In my previous submission, I learned that it is not enough for a gentleman to simply own fine sporting equipment. Furthermore, it is not at all acceptable to seek profit from it. Instead, a gentleman should learn to use that equipment and seek the physical and spiritual benefits they might provide. I now owned a set of split-cane bamboo fly rods and all the necessary accoutrements, which was proof enough that I was now a fly-fisherman. It was time to venture afield. Unfortunately, there were no appropriately wild trout streams in my vicinity — the sort Norman Maclean described in his stories about fishing in Montana. And so, instead, I packed up my fishing things in an old-fashioned canvas rucksack and took a very short trip to a local public pond near my neighborhood. This local pond is a rather suburban affair — a near perfect circle with concrete banks around much of it and a picnicking pier that reaches out toward the center. Spaced evenly along the banks were bait-fisherman sitting on their coolers and watching their bobbers.
Bait-fisherman are a different sort than fly-fisherman as their sport is more passive. Instead of elaborately hand-crafted flies, they use worms, grubs, or some-such-bait on a hook. Instead of the constant rhythmic casting, they toss their bobber and bait into the water and wait. Sure I’d once been a bait-fisherman, but as I passed them one by one sitting along the bank, the technique seemed very boring to me. I walked around a bit before I found a space big enough to allow me to safely cast without hooking someone’s hat or earlobe. I placed my rucksack near the edge of the pond and ceremoniously, with great flourish, pieced together one of the rods, then attached the reel, and finally strung the heavy fly-line through each of the eyelets. The most exciting part of the procedure was tying on the fly (the lightweight lure with a hook in it) to the end of the “tippet” (the very thin line attached at the end of the fly-line). I had spent significant time learning the appropriate knot for this as I wanted to be certain not to lose my first catch to ineptitude.
Fly-line is designed to have greater mass than normal fishing line, so that it can be flung through the air as one whips the tip of the fly-rod to-and-fro. It is the weight of this line, and not the weight of the lure, that propels the lure. I raised and then thrust the tip of my fly-rod forward, and then backward, and then forward again letting out line a little bit at a time. My early casts were not at all disappointing. In fact, after only a few tries, I was able to fling the heavy line nearly 25 feet. I did this repeatedly, casting it out, then reeling it in. It did not matter that I was not catching anything. I was having a very good time whipping the line around and watching it cast out over the pond and then splash into the water. What’s more, I noticed that I was being watched occasionally by one of the nearby bait-fisherman. I was certain that I was putting on quite a show for him and became delighted when he walked toward me to speak. We greeted one another and he asked if he could take a look at my tackle.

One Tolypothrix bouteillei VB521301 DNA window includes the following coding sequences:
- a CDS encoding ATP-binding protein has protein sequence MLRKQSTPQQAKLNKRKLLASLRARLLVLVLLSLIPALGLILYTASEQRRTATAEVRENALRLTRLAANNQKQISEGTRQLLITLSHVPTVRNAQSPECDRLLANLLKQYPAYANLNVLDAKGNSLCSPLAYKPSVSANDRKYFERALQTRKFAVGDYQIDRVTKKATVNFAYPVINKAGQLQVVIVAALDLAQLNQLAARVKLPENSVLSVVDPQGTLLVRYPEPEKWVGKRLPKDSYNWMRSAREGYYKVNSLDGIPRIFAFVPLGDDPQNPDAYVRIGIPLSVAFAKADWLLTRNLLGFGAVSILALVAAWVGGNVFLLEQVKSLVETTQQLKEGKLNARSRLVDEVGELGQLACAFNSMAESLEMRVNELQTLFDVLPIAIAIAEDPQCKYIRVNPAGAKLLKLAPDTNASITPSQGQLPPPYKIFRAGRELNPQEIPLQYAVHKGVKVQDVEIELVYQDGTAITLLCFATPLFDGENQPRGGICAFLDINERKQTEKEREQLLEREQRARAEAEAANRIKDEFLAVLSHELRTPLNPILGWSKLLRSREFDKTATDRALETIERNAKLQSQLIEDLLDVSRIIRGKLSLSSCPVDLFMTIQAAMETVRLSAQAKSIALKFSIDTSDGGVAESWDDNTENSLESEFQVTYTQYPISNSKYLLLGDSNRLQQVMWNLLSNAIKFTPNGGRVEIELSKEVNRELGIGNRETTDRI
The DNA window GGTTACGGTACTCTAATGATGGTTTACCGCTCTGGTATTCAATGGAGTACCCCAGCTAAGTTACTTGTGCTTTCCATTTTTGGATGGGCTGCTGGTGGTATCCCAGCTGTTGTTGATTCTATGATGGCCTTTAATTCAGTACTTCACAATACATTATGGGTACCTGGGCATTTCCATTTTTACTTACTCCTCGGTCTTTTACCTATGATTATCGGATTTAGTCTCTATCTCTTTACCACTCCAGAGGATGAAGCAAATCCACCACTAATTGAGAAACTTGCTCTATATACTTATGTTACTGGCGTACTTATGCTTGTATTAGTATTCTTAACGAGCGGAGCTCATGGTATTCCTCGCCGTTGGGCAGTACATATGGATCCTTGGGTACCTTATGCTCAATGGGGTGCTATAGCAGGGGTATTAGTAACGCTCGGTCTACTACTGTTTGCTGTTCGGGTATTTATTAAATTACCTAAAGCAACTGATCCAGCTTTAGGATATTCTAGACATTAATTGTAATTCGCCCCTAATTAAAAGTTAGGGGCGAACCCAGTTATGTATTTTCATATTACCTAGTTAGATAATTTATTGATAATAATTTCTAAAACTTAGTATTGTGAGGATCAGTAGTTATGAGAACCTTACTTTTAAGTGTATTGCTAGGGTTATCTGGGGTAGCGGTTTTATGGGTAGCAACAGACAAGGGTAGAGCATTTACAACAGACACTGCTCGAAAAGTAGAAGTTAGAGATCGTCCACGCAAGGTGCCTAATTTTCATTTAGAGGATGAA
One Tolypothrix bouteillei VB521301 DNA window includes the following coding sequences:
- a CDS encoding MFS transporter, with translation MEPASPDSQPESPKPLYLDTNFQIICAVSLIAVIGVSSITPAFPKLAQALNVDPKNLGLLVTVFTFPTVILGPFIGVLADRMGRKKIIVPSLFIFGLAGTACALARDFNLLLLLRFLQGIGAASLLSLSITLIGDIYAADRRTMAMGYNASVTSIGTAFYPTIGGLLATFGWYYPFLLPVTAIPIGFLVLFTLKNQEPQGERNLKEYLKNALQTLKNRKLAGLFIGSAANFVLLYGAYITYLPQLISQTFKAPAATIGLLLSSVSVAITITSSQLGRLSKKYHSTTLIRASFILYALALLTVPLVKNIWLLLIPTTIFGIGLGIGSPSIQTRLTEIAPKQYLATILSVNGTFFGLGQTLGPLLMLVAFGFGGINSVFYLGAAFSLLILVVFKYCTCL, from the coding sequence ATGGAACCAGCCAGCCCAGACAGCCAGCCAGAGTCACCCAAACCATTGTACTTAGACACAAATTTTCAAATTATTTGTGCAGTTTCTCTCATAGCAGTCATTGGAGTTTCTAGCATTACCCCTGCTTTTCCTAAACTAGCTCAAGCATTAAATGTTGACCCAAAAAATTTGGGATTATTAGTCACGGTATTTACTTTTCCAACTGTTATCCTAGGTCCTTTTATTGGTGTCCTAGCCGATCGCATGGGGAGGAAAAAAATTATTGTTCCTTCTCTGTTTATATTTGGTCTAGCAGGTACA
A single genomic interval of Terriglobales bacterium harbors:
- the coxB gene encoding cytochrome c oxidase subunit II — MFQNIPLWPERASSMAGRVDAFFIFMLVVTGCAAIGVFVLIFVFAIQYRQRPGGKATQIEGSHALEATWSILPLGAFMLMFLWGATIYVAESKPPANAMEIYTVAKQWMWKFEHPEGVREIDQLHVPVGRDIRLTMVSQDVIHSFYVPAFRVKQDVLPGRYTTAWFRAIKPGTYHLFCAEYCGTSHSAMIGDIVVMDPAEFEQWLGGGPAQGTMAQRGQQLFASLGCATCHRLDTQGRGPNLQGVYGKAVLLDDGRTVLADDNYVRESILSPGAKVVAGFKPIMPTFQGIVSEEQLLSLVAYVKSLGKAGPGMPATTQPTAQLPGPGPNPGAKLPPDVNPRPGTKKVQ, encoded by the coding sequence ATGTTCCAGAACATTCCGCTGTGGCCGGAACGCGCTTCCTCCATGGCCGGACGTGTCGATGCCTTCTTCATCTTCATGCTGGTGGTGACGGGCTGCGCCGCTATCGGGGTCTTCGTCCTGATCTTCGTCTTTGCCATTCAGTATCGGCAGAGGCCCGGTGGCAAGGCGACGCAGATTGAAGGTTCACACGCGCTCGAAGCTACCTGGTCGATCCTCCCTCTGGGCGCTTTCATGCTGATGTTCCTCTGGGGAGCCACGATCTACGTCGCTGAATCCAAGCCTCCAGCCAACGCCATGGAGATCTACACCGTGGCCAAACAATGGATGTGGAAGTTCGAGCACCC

“Split-cane bamboo!” I said, before handing over my fly-rod. I must have been a curious sight for him, I thought. Such a different sort of sportsman with my obtrusive casting and odd tackle. It would be my pleasure to assist in his curiosity.
“Yes it is,” he said, shaking the rod to test flexibility — as I had done in the fly-shop a few days prior. “Do you mind if I try this?”
“Not at all,” I said proudly, and gave him a short lecture about what techniques I had found to be successful. He listened and smiled with rapt attention. When I finished, he motioned to the water and I stepped back to give him room.
He raised the tip of the fly-rod with some authority, and upon doing so, entered into a sort of Zen-like trance. With great precision of motion and meter he began waiving the the rod to-and-fro, and at the same time, feet upon feet of fly-line began expelling itself from the eyelet on the tip of the rod until the line reached seventy or eighty feet out over the pond, landing gently upon the surface of the water. He snickered a bit—not smugly, but seemingly from embarrassment — and he reeled up the line and tried again. His second attempt was more grandiose in motion and eloquent in style and the line flew from the eyelet at the tip of the rod even more furiously reaching out well beyond one hundred feet, and again gently coming to rest on the surface.
I was transfixed. “How do you do that?” I asked, and so began a true lesson in casting. That evening I learned to back-cast, roll-cast, and “present” the lure to the surface of the water gently so as not to scare the fish. Above all, I learned how little I knew. Finally, when we were packing up for the evening, I asked him, “Why don’t you fish with a fly-rod in this pond?”
“There are no fish in this pond that bite on flies,” he said politely and left.
I saw that man only once more, but not in person. It was on the cover of a newspaper that you can read here.
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For further reading on the art of fly fishing, I recommend:
Maclean, Norman (1992), A River Runs Through It and Other Stories. New York, New York: Pocket Books (Simon & Schuster).